As part of the MoU, major news service ANSA renewed its contract with Xinhua, and RAI, the state Italian television network, did the same with CMG. Noticeably, IAI stresses, “many of the collaborations mentioned above were renewed in 2019. The link between such renewals and the signing of the MoU was evident. However, none of the above made it into the official 29 agreements signed that day, with the exception of the agreements of RAI and ANSA with China Media Group and Xinhua.” Not contradictorily, IAI’s also adds that “[o]n top of the importance of ANSA and RAI, the pre-existing collaborations with the respective Chinese media must have also weighed in their inclusion amongst the other 29 agreements that were ‘attached’ to the MoU. Unfortunately, neither of the agreements is publicly available. The information provided in this paper has been gathered through research on secondary sources and interviews.”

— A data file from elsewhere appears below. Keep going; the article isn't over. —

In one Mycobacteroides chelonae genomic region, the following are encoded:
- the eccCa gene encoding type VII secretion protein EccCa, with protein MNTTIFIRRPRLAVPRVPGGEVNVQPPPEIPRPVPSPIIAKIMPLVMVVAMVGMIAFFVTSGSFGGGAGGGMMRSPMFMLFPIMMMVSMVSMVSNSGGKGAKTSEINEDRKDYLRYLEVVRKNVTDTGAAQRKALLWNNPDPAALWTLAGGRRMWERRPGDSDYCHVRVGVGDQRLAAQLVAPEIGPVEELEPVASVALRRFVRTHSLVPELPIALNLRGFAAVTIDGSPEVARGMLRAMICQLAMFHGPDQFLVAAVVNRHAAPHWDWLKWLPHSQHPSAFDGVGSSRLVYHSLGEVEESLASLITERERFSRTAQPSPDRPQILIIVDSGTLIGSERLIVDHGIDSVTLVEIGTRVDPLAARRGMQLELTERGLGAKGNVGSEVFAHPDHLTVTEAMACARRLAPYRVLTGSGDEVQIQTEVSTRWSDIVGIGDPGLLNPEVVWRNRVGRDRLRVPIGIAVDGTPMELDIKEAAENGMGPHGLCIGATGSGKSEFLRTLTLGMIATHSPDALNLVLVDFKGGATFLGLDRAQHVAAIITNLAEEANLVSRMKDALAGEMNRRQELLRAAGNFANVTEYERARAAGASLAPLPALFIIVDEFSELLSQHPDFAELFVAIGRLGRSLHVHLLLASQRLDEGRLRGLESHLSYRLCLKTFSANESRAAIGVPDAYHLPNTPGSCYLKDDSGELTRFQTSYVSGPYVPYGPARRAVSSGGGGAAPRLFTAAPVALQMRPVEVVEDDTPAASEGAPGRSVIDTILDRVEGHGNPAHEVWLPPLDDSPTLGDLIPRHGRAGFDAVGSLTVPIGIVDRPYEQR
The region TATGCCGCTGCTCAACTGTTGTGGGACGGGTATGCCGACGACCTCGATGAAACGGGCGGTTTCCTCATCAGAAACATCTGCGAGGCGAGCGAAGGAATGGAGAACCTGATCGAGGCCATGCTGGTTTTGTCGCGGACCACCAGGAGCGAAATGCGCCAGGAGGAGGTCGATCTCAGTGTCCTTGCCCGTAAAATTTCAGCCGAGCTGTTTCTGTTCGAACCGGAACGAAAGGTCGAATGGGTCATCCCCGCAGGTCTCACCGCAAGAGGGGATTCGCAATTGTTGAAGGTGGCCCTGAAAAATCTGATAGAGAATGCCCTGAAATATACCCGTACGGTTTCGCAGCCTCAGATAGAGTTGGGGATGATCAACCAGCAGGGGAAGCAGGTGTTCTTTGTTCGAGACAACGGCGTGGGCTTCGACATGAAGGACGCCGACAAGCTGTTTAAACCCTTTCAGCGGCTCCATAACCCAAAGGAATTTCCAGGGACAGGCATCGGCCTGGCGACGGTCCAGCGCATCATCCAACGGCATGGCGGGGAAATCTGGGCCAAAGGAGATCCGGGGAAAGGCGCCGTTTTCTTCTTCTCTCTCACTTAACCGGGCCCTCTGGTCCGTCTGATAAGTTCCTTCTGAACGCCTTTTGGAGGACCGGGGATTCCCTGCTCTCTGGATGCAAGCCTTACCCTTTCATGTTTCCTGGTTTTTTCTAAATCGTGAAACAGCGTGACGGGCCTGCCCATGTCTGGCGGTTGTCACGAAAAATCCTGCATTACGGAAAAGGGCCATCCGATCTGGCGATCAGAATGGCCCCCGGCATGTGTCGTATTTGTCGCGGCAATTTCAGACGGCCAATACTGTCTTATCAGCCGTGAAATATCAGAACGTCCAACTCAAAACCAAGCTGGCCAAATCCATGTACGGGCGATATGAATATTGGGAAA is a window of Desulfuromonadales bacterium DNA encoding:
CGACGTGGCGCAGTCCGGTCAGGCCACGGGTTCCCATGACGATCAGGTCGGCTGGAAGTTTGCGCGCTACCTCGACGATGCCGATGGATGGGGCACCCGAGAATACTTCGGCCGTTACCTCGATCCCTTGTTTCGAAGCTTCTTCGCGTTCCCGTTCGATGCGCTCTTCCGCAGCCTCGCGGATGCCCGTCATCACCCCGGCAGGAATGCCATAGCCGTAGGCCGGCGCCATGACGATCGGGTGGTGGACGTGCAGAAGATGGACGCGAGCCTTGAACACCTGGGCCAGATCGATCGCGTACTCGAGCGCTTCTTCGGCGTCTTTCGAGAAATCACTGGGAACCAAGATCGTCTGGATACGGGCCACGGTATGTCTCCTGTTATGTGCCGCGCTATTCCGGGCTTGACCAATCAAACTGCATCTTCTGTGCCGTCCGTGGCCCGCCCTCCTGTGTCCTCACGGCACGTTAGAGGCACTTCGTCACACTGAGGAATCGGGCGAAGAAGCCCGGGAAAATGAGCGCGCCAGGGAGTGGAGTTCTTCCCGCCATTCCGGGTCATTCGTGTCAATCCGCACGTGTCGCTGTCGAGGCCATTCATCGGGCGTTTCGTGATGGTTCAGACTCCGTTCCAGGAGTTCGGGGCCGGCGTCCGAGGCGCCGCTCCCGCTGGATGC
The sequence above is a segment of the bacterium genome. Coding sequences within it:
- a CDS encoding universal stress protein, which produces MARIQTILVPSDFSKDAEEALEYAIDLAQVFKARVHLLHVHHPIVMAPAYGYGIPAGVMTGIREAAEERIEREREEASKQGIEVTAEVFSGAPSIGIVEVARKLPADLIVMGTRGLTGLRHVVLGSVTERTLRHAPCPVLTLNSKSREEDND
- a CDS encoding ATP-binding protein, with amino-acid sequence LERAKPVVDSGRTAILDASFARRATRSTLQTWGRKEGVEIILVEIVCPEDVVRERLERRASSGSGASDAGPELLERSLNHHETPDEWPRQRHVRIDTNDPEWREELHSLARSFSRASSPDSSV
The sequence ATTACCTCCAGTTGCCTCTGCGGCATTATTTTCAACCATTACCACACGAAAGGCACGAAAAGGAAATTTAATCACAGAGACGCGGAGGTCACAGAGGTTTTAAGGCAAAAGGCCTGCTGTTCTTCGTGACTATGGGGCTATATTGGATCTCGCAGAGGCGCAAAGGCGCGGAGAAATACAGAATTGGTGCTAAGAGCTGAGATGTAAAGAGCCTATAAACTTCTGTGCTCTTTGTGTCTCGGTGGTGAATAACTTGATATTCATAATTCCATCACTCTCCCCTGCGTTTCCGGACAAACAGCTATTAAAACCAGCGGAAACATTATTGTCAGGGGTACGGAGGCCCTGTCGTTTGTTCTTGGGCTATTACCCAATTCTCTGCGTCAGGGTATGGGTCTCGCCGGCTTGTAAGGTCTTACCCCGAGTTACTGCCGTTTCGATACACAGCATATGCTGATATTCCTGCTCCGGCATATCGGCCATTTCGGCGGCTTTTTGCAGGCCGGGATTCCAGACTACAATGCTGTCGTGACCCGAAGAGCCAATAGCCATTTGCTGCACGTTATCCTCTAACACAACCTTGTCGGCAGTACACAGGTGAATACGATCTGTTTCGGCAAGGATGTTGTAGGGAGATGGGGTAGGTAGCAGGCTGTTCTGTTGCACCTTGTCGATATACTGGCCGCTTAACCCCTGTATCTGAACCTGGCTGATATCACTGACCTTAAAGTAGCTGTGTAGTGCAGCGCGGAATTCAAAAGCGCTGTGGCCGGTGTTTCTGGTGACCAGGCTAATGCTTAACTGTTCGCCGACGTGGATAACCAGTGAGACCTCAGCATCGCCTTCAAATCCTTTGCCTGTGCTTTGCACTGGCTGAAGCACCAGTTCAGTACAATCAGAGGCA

RAI’s efforts to develop collaborations with Chinese media, IAI explains, “predates March 2019 and can be traced back to 2016.” IAI notes that “[t]he relationship between RAI and CMG is embedded in a network of collaborations and agreements Rai holds with Asian as well as global partners. In such a context, the collaboration with CMG is neither exceptional nor preferential.” This is of course true, but given the totalitarian nature of the Chinese regime, it’s systematic trespassing on human rights, and the level of disinformation methodically circulated by its propaganda department and agencies, that partnership, which is supported by Italian taxpayers who should pay a mandatory annual fee to RAI, cannot be regarded as normal.
Reactions and breaks
This collaboration between the CCP’s agencies and the Italian media brought the latter to feature two kinds of news from China: amenities and leisure-time information on a variety of subjects, and Communist Party propaganda on hotly debated topics such as the policy about the Uyghurs in Xinjiang, COVID-19, democracy in Hong Kong, and threats to Taiwan. As a result, Italian readers became progressively accustomed to pro-China long paid articles and whole pages on such important outlets as Corriere della Sera (the most authoritative Italian daily newspaper) and Il Sole 24 Ore.